The resident chef makes sure the canteen is stocked with top nosh. Sports scientists hand out nutrition guides. Some clubs even offer cooking lessons to the players’ families to make sure their prized assets are getting the right fuel.
More after the break
But who helps the amateur player? There’s no regimented meal plan laid out for them. They’re left to decipher confusing food labels as they rush between work, home and football (and the pub).
That’s why FFT pulled up a pew with elite sports nutritionist Kerry Kayes and asked him to give us a simple guide to help you shop better, eat better and play better.
Kayes covers all bases – from what to eat for an energy boost ahead of your midweek 5-a-side, to drip-feeding your muscles fuel on a Sunday morning.
Kerry Kayes was talking at the World Football Academy: UK National Symposium. For more information visit www.worldfootballacademy.co.uk
"Hopefully, you've eaten correctly mid-week. Then Sunday morning when you get up, you've got to eat some of what we call complexed carbohydrates.
That is foods that are complexed in structure, so that when you ingest
them, your body has to take time to break them down.
Because it takes time to break them down, that energy from the complexed structure is being time-released, slow-released throughout the game, which gives them a constant energy throughout the game.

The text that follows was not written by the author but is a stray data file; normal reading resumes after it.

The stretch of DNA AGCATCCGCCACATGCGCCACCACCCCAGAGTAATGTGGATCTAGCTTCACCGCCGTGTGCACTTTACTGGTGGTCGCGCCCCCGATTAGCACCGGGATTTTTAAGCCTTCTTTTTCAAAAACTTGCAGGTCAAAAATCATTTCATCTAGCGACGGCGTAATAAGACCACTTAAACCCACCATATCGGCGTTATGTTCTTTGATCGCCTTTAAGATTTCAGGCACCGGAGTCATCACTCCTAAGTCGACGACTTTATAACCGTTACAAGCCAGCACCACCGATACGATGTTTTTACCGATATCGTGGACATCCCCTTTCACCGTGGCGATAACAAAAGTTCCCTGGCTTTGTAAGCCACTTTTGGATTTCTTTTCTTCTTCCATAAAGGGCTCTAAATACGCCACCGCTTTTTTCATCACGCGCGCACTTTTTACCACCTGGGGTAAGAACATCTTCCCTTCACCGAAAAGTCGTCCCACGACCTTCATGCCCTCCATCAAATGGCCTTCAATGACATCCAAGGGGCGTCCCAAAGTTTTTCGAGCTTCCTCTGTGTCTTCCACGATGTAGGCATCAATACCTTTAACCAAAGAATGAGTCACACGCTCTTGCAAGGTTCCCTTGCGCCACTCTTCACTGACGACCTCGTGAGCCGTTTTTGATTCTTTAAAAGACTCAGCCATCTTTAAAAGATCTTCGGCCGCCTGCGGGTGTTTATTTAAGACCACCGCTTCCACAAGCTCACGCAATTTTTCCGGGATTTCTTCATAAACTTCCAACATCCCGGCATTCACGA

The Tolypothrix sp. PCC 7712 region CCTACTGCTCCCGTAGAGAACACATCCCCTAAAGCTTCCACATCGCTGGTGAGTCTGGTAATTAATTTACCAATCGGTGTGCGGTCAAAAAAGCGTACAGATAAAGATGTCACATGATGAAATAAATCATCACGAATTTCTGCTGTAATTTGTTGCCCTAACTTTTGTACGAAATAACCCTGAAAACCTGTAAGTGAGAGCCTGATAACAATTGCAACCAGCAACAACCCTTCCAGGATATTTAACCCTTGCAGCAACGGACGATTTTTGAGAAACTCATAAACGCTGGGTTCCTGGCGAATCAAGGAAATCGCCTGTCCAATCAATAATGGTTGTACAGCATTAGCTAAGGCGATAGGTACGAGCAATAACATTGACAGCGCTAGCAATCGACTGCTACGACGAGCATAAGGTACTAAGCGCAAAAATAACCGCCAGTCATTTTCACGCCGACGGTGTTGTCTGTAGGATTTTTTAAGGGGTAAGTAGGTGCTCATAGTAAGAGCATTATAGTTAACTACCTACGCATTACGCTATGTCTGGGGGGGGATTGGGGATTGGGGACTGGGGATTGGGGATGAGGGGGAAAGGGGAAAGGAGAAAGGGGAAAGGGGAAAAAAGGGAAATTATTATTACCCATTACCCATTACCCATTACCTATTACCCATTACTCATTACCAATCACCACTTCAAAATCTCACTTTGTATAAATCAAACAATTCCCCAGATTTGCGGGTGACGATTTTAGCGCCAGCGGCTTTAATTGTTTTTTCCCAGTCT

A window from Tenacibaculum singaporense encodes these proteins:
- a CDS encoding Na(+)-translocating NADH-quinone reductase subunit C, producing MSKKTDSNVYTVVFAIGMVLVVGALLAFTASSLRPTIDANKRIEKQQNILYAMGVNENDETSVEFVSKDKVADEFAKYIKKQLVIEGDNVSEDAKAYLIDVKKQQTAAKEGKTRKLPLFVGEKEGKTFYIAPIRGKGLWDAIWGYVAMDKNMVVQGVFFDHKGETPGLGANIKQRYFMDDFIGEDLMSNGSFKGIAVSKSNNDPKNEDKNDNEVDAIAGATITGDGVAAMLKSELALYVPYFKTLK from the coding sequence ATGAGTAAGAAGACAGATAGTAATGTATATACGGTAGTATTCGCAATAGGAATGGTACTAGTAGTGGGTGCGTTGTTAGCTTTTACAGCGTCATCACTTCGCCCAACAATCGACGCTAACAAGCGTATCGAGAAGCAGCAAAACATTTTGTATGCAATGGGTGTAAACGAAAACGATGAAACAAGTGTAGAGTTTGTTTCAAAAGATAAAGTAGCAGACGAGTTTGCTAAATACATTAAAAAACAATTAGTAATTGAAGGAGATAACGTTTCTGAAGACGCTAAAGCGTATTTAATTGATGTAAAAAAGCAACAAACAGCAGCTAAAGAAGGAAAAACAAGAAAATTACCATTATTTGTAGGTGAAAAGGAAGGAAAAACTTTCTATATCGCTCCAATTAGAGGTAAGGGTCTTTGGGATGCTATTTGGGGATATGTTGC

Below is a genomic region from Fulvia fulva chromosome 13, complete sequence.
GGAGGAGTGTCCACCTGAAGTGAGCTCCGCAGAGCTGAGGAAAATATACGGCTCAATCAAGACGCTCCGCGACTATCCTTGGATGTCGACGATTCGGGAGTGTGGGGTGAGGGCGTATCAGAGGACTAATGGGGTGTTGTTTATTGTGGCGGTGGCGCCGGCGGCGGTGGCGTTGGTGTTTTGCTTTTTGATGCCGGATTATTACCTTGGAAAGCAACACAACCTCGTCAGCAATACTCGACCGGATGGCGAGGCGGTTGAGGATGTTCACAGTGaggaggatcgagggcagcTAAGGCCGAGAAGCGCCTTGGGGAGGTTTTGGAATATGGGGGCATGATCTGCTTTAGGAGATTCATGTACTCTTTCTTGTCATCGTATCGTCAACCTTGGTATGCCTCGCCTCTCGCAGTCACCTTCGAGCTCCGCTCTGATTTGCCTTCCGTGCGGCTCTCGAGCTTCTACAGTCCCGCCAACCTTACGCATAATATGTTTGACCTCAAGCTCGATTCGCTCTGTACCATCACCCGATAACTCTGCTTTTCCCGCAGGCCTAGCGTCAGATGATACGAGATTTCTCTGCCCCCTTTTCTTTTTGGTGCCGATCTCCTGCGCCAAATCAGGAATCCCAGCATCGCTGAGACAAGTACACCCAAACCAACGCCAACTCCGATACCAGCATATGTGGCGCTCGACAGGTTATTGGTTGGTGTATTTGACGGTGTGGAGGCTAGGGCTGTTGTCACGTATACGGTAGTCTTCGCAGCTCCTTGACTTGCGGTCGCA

The problem with eating enough complexed carbohydrates is that some people can't eat maybe half an hour before the game; some people can't eat an hour before the game.
Really, in an ideal world, you want to be eating a minimum of about an hour before the game.
Unfortunately, you know and I know a lot of young kids will give all the effort in the game, but do little effort two hours before the game to eat the right foods.
When I say complexed carbohydrates; whole grains. The perfect meal would be a big bowl of porridge.
First thing in the morning is no different from the guy that's played football; he should be trying to be consuming some good whole grain cereal.
That whole grain cereal should be porridge, Weetabix, shredded wheat, a little bit of milk with that will give a little bit of protein, which is great.
Three hours later, maybe lunchtime, he needs to eat a complex carbohydrate, but from starch, which would be potatoes, rice, or pasta, but trying very, very important, trying to get some leafy vegetables with it.
Those leafy vegetables are very fibrous, and that would slow down the release of carbohydrates so he's getting trickle-fed into the blood stream; giving him timed release energy.
More importantly, you would get a lot of minerals from those carbohydrates, which would help him combat cramping, and things like that.
Obviously, he should be drinking plenty of water, because when you eat carbohydrates, you need to carb up, and your body needs to store carbohydrates in the muscle as glycogen.
The body can't do that without water. You need water to convert carbs to stored energy, so maybe a couple of liters of water.
I work with a lot of boxers, and a boxer will weigh in at 6:00, and he could be fighting at 8:00, so you're not going to get a boxer to eat a bowl of porridge, Weetabix, or shredded wheat; he's got nervous energy.
You want something that he can eat that will give him timed-released energy, which is a complexed carbohydrate, but is convenient to take to the venue or convenient to take to the game.
Probably the perfect scenario in that would be apples. Apples are a very good carbohydrate, on their own. I would say snack on apples."